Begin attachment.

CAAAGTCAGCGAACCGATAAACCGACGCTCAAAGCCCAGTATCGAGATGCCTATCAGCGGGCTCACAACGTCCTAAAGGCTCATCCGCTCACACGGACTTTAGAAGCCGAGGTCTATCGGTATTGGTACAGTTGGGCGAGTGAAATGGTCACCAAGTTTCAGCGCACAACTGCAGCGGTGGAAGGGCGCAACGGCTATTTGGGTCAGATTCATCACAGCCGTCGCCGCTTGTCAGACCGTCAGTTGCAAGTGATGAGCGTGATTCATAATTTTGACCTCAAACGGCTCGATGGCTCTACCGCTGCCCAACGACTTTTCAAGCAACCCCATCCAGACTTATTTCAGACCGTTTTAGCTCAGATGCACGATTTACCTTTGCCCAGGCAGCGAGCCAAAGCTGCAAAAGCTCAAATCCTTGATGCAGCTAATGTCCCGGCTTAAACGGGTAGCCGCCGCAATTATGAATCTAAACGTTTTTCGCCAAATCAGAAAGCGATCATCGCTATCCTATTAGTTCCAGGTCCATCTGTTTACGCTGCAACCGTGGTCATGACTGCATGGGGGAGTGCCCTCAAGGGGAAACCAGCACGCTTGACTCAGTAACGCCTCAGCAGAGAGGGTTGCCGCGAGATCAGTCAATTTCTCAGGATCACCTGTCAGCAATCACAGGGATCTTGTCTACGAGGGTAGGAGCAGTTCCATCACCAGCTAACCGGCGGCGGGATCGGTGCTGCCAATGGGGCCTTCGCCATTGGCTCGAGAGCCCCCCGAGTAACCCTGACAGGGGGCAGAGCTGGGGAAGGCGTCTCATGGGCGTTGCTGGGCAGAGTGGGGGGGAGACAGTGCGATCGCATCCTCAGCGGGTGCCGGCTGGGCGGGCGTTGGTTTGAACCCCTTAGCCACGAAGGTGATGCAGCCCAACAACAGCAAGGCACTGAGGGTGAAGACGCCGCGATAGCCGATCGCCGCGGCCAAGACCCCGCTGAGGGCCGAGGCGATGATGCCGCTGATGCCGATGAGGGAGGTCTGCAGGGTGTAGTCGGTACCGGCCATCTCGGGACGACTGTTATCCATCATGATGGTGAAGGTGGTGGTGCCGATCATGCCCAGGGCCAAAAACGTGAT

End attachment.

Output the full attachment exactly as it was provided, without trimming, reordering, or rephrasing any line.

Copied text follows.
CAAAGTCAGCGAACCGATAAACCGACGCTCAAAGCCCAGTATCGAGATGCCTATCAGCGGGCTCACAACGTCCTAAAGGCTCATCCGCTCACACGGACTTTAGAAGCCGAGGTCTATCGGTATTGGTACAGTTGGGCGAGTGAAATGGTCACCAAGTTTCAGCGCACAACTGCAGCGGTGGAAGGGCGCAACGGCTATTTGGGTCAGATTCATCACAGCCGTCGCCGCTTGTCAGACCGTCAGTTGCAAGTGATGAGCGTGATTCATAATTTTGACCTCAAACGGCTCGATGGCTCTACCGCTGCCCAACGACTTTTCAAGCAACCCCATCCAGACTTATTTCAGACCGTTTTAGCTCAGATGCACGATTTACCTTTGCCCAGGCAGCGAGCCAAAGCTGCAAAAGCTCAAATCCTTGATGCAGCTAATGTCCCGGCTTAAACGGGTAGCCGCCGCAATTATGAATCTAAACGTTTTTCGCCAAATCAGAAAGCGATCATCGCTATCCTATTAGTTCCAGGTCCATCTGTTTACGCTGCAACCGTGGTCATGACTGCATGGGGGAGTGCCCTCAAGGGGAAACCAGCACGCTTGACTCAGTAACGCCTCAGCAGAGAGGGTTGCCGCGAGATCAGTCAATTTCTCAGGATCACCTGTCAGCAATCACAGGGATCTTGTCTACGAGGGTAGGAGCAGTTCCATCACCAGCTAACCGGCGGCGGGATCGGTGCTGCCAATGGGGCCTTCGCCATTGGCTCGAGAGCCCCCCGAGTAACCCTGACAGGGGGCAGAGCTGGGGAAGGCGTCTCATGGGCGTTGCTGGGCAGAGTGGGGGGGAGACAGTGCGATCGCATCCTCAGCGGGTGCCGGCTGGGCGGGCGTTGGTTTGAACCCCTTAGCCACGAAGGTGATGCAGCCCAACAACAGCAAGGCACTGAGGGTGAAGACGCCGCGATAGCCGATCGCCGCGGCCAAGACCCCGCTGAGGGCCGAGGCGATGATGCCGCTGATGCCGATGAGGGAGGTCTGCAGGGTGTAGTCGGTACCGGCCATCTCGGGACGACTGTTATCCATCATGATGGTGAAGGTGGTGGTGCCGATCATGCCCAGGGCCAAAAACGTGAT